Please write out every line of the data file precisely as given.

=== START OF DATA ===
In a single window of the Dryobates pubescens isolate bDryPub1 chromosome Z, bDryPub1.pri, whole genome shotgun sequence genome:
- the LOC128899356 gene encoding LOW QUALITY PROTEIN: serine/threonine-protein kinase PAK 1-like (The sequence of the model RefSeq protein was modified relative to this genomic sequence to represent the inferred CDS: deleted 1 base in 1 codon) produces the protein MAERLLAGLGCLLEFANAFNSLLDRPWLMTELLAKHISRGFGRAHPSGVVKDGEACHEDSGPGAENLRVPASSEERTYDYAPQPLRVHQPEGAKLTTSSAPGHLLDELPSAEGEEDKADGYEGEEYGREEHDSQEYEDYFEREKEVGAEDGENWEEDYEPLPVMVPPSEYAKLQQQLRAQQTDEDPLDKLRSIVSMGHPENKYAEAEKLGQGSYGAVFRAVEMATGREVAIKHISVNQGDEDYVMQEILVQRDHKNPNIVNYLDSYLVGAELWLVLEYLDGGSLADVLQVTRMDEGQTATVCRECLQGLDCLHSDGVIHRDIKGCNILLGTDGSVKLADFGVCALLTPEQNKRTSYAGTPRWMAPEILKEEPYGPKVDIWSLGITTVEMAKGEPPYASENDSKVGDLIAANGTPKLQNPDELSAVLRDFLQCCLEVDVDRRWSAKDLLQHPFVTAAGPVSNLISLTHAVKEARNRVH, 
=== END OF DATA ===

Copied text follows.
In a single window of the Dryobates pubescens isolate bDryPub1 chromosome Z, bDryPub1.pri, whole genome shotgun sequence genome:
- the LOC128899356 gene encoding LOW QUALITY PROTEIN: serine/threonine-protein kinase PAK 1-like (The sequence of the model RefSeq protein was modified relative to this genomic sequence to represent the inferred CDS: deleted 1 base in 1 codon) produces the protein MAERLLAGLGCLLEFANAFNSLLDRPWLMTELLAKHISRGFGRAHPSGVVKDGEACHEDSGPGAENLRVPASSEERTYDYAPQPLRVHQPEGAKLTTSSAPGHLLDELPSAEGEEDKADGYEGEEYGREEHDSQEYEDYFEREKEVGAEDGENWEEDYEPLPVMVPPSEYAKLQQQLRAQQTDEDPLDKLRSIVSMGHPENKYAEAEKLGQGSYGAVFRAVEMATGREVAIKHISVNQGDEDYVMQEILVQRDHKNPNIVNYLDSYLVGAELWLVLEYLDGGSLADVLQVTRMDEGQTATVCRECLQGLDCLHSDGVIHRDIKGCNILLGTDGSVKLADFGVCALLTPEQNKRTSYAGTPRWMAPEILKEEPYGPKVDIWSLGITTVEMAKGEPPYASENDSKVGDLIAANGTPKLQNPDELSAVLRDFLQCCLEVDVDRRWSAKDLLQHPFVTAAGPVSNLISLTHAVKEARNRVH, 